Iraq had the infamous ‘weapons of mass destruction,’ both Gadhafi and Assad were alleged to be “massacring their own people”. That none of these allegations had a shred of credible evidence to support them was a matter of supreme indifference to political leaders in the US, UK and elsewhere. They always have a feeble post-facto justification for their actions.
Unlike the Tokyo and Nuremburg Tribunals that held political leaders of Germany and Japan responsible for waging a war of aggression, the “supreme international crime” today’s political leaders are seemingly immune from accountability for mass murder and the destruction of whole societies.
A third common theme emerging in mainstream accounts of the Manchester atrocity is that this and other attacks are a form of ‘blowback’, a theory developed many years ago by the late Chalmers Johnson in his book of the same name (2004).
This theory has a superficial attractiveness. It would be understandable that countries that enjoyed stability and a relatively high standard of living, and a marked absence of terrorist activity, would be resentful of the destruction of their societies and the theft of their resources. There will always be individuals seeking retaliation in some form. Creating a bomb in one’s garden shed, driving a truck at civilians on a crowded street or simply running amok with a knife are all relatively low cost and brutally effective means of creating mayhem, at least for a limited time in a limited space.
The problem with blowback as an explanatory mechanism is that it almost completely ignores the role of the State as the primary perpetrator of mass violence. To use just one example to illustrate the point. Craig Murray (www.craigmurray.org.uk 27 May 2017) has done just one calculation. Using the lowest possible estimates, he shows that the number of children killed in the Manchester blast have been killed in Iraq every day for the past eight years.
They are in turn only a small fraction of the civilian casualties in the numerous wars that the western powers have waged over the past seventy years.
The final point to emerge is that in the very week of the Manchester bombing US President Trump was in Riyadh clinching a huge arms deal with a country that, after the US itself, is the world’s greatest sponsor of jihadist terror.
Saudi Arabia has for the past two years been waging war on Yemen, reducing that already desperately poor country to the point of total collapse. That war is waged with US and UK political and military support, with nary a word of protest from loyal acolytes of the US such as Australia.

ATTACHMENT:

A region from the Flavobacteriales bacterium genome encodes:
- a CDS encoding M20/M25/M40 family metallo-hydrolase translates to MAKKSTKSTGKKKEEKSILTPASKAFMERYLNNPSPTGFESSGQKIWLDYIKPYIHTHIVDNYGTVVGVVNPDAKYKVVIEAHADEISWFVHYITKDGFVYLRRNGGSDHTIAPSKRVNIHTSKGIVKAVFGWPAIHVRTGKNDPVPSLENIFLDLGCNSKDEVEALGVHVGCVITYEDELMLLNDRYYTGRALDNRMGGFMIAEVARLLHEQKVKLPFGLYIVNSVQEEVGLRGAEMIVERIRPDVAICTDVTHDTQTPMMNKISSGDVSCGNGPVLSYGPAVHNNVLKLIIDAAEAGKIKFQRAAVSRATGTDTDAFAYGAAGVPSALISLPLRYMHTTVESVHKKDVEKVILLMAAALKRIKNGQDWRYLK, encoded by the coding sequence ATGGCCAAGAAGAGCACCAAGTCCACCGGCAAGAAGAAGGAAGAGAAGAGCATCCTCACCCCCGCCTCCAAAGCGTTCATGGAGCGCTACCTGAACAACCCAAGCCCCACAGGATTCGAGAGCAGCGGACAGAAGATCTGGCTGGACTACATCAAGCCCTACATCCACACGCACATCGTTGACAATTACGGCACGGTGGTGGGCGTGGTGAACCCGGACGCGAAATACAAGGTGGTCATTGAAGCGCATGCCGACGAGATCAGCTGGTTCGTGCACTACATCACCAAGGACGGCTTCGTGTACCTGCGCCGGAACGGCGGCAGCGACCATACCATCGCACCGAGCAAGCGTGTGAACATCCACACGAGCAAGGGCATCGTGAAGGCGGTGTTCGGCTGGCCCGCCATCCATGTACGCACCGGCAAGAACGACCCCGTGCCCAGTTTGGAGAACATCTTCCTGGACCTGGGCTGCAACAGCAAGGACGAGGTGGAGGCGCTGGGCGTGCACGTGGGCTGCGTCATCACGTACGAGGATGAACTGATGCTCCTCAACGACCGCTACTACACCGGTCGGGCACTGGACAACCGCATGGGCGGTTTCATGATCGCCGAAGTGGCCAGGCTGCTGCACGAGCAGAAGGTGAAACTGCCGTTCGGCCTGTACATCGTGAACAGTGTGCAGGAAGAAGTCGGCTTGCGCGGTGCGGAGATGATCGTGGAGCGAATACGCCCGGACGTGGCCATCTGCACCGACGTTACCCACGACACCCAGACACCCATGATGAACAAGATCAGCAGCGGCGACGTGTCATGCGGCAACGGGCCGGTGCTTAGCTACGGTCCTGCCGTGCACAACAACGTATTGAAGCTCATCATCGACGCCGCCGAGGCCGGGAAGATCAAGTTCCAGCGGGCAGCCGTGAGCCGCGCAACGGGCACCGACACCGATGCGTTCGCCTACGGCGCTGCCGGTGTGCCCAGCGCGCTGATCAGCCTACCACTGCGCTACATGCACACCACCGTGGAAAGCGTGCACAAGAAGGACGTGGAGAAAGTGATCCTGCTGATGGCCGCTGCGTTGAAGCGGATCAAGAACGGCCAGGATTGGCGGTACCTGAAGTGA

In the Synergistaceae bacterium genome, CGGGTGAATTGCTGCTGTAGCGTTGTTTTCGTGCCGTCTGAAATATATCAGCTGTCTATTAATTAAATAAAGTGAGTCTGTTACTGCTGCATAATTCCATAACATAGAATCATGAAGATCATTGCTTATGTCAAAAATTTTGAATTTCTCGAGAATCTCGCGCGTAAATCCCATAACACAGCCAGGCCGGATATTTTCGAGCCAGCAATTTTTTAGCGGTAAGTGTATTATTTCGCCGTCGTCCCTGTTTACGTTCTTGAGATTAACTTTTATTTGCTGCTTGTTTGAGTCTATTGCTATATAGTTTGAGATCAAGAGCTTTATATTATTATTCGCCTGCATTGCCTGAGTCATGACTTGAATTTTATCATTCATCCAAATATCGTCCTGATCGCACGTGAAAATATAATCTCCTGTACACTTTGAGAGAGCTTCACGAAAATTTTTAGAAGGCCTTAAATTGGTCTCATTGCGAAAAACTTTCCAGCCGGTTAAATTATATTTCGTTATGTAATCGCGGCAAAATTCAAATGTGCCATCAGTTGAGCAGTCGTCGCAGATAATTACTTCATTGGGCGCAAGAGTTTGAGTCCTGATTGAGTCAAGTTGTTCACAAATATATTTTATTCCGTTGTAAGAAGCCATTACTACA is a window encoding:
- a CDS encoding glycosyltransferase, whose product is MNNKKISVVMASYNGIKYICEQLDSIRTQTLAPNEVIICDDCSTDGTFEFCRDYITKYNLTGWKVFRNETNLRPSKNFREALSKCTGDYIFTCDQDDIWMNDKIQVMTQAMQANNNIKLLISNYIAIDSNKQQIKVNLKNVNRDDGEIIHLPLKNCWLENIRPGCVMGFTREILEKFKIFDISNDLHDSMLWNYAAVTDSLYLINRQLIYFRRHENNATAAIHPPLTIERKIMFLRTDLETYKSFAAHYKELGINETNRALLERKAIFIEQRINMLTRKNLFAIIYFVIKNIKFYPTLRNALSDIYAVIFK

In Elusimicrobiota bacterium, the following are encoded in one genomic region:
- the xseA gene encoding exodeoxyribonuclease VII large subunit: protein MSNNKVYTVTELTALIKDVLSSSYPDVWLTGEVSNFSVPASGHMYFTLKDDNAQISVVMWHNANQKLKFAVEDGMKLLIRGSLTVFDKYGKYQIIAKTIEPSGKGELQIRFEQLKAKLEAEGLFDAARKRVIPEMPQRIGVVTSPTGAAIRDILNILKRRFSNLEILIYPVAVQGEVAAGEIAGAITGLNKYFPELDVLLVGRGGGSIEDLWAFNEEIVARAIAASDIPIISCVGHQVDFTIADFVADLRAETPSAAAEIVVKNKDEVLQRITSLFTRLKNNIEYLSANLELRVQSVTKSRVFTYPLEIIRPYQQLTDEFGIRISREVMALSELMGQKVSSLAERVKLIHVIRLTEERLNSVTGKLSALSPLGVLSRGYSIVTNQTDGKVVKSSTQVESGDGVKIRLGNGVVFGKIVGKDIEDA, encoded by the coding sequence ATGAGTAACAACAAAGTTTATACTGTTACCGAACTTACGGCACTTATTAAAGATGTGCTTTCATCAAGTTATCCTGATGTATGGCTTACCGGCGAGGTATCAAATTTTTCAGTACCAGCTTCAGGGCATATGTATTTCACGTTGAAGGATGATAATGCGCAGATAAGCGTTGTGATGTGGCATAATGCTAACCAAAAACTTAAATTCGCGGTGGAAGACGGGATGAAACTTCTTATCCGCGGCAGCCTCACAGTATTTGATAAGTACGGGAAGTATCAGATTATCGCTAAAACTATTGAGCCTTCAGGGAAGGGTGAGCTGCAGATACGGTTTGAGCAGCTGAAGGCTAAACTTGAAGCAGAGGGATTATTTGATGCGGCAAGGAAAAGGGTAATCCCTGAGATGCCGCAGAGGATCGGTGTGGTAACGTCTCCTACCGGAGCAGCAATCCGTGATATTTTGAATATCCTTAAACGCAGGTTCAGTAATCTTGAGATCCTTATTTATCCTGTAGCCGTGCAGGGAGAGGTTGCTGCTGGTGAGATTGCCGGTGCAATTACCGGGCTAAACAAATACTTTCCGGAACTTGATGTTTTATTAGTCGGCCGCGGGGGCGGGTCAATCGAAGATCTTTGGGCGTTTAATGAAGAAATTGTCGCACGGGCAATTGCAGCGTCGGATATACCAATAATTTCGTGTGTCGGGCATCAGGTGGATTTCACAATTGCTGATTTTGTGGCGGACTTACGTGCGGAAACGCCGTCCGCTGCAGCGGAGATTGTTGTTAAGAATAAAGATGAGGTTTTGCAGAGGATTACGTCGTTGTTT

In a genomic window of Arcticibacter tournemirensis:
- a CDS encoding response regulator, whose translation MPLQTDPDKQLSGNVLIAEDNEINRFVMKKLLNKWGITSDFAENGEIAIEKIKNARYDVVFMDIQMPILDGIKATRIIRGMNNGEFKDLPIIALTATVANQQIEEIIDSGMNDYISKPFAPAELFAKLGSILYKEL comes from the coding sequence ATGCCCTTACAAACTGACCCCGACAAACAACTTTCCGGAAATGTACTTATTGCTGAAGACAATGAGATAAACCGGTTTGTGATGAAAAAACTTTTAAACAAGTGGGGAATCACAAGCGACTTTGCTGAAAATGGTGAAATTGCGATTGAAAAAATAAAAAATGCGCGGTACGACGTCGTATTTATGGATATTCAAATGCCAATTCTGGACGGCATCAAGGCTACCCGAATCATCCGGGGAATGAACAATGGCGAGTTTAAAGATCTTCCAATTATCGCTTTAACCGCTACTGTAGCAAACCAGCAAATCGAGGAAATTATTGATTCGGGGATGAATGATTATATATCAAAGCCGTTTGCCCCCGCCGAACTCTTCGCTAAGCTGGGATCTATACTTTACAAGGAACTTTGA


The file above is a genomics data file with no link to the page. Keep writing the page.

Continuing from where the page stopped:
Saudi Arabia also sponsors through its madrassa schools an ideology of terror where the victims of these graduates are just as likely to be fellow Muslims, as seen most recently in Indonesia and the Philippines. It follows the brutal suppression of the Shia majority in Bahrain and significant discrimination against its own sizeable Shia population.
Trump was able to deliver a speech in Riyadh in which, notwithstanding the appalling record of his hosts, lay all the blame for the world’s terrorist troubles on Iran.
Together with his previous rhetoric (as well as that of his rival Hillary Clinton) against the Islamic Republic, the nearest thing to a democratic State in the Middle East, Trump’s latest absurd pronouncements are clearly designed to prepare the ground for an attack.
The US has been waging asymmetrical warfare against Iran via the MEK and other terrorist organisations, sanctions (which it maintains despite the 2015 P+6 agreement) and repeated falsehoods about Iran that are identical in tone and content to the propaganda assaults that preceded the attacks on Iraq, Libya and Syria, at least since the 1953 overthrow of the Mossadegh government by the CIA and their British allies.
There are good grounds to believe that Iran will not be as vulnerable as the previous victims of western regime change ambitions, not least because of the growing strategic, trade and security links with Russia and China. Iran has a highly educated population, and as has been shown in its eight-year war against Saddam’s American backed Iraq, and more recently in Iraq and Syria at the request of their respective sovereign governments, possesses a formidable fighting capability of its own.
Notwithstanding these formidable obstacles to western backed regime change, it would be unwise to rule out an American attack on some pretext. Their track record since World War 2 makes an attack on a false flag basis or simply a massive propaganda war, the most likely option.
The real question posed for the public in the US, Europe, the UK and Australia, after the Manchester atrocity, is how long are they going to permit their governments to perpetuate policies that inevitably create enormous suffering and chaos, or which Abedi style terrorism is but one small example?
James O’Neill, Barrister at Law and geopolitical analyst. He may be contacted at firstname.lastname@example.org